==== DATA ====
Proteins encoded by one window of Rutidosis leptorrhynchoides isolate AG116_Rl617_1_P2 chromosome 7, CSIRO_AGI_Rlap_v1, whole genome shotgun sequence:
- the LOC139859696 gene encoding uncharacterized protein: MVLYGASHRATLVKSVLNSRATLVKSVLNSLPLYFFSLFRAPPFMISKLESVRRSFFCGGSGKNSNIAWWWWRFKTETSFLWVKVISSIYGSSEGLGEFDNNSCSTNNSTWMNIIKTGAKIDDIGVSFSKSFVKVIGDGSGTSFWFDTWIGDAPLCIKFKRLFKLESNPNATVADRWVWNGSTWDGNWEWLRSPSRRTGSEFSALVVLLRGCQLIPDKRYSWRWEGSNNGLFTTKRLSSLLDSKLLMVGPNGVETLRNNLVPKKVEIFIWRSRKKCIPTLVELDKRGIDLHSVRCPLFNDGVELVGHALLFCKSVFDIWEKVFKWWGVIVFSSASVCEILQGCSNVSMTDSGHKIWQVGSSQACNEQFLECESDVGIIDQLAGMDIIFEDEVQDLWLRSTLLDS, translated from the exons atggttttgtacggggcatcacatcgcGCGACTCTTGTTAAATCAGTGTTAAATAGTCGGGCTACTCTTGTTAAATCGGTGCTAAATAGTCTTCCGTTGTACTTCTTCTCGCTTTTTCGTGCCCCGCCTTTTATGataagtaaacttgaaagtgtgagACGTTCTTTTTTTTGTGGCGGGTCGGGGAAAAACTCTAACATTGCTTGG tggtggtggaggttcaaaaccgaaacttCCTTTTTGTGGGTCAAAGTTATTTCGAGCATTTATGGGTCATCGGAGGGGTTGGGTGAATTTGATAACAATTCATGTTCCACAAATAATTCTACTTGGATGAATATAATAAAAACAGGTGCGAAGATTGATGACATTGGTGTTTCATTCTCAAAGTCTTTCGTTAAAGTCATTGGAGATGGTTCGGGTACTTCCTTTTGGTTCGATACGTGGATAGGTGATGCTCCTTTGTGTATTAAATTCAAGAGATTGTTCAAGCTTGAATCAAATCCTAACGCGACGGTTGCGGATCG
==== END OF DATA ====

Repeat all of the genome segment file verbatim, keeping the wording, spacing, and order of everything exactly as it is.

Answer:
Proteins encoded by one window of Rutidosis leptorrhynchoides isolate AG116_Rl617_1_P2 chromosome 7, CSIRO_AGI_Rlap_v1, whole genome shotgun sequence:
- the LOC139859696 gene encoding uncharacterized protein: MVLYGASHRATLVKSVLNSRATLVKSVLNSLPLYFFSLFRAPPFMISKLESVRRSFFCGGSGKNSNIAWWWWRFKTETSFLWVKVISSIYGSSEGLGEFDNNSCSTNNSTWMNIIKTGAKIDDIGVSFSKSFVKVIGDGSGTSFWFDTWIGDAPLCIKFKRLFKLESNPNATVADRWVWNGSTWDGNWEWLRSPSRRTGSEFSALVVLLRGCQLIPDKRYSWRWEGSNNGLFTTKRLSSLLDSKLLMVGPNGVETLRNNLVPKKVEIFIWRSRKKCIPTLVELDKRGIDLHSVRCPLFNDGVELVGHALLFCKSVFDIWEKVFKWWGVIVFSSASVCEILQGCSNVSMTDSGHKIWQVGSSQACNEQFLECESDVGIIDQLAGMDIIFEDEVQDLWLRSTLLDS, translated from the exons atggttttgtacggggcatcacatcgcGCGACTCTTGTTAAATCAGTGTTAAATAGTCGGGCTACTCTTGTTAAATCGGTGCTAAATAGTCTTCCGTTGTACTTCTTCTCGCTTTTTCGTGCCCCGCCTTTTATGataagtaaacttgaaagtgtgagACGTTCTTTTTTTTGTGGCGGGTCGGGGAAAAACTCTAACATTGCTTGG tggtggtggaggttcaaaaccgaaacttCCTTTTTGTGGGTCAAAGTTATTTCGAGCATTTATGGGTCATCGGAGGGGTTGGGTGAATTTGATAACAATTCATGTTCCACAAATAATTCTACTTGGATGAATATAATAAAAACAGGTGCGAAGATTGATGACATTGGTGTTTCATTCTCAAAGTCTTTCGTTAAAGTCATTGGAGATGGTTCGGGTACTTCCTTTTGGTTCGATACGTGGATAGGTGATGCTCCTTTGTGTATTAAATTCAAGAGATTGTTCAAGCTTGAATCAAATCCTAACGCGACGGTTGCGGATCG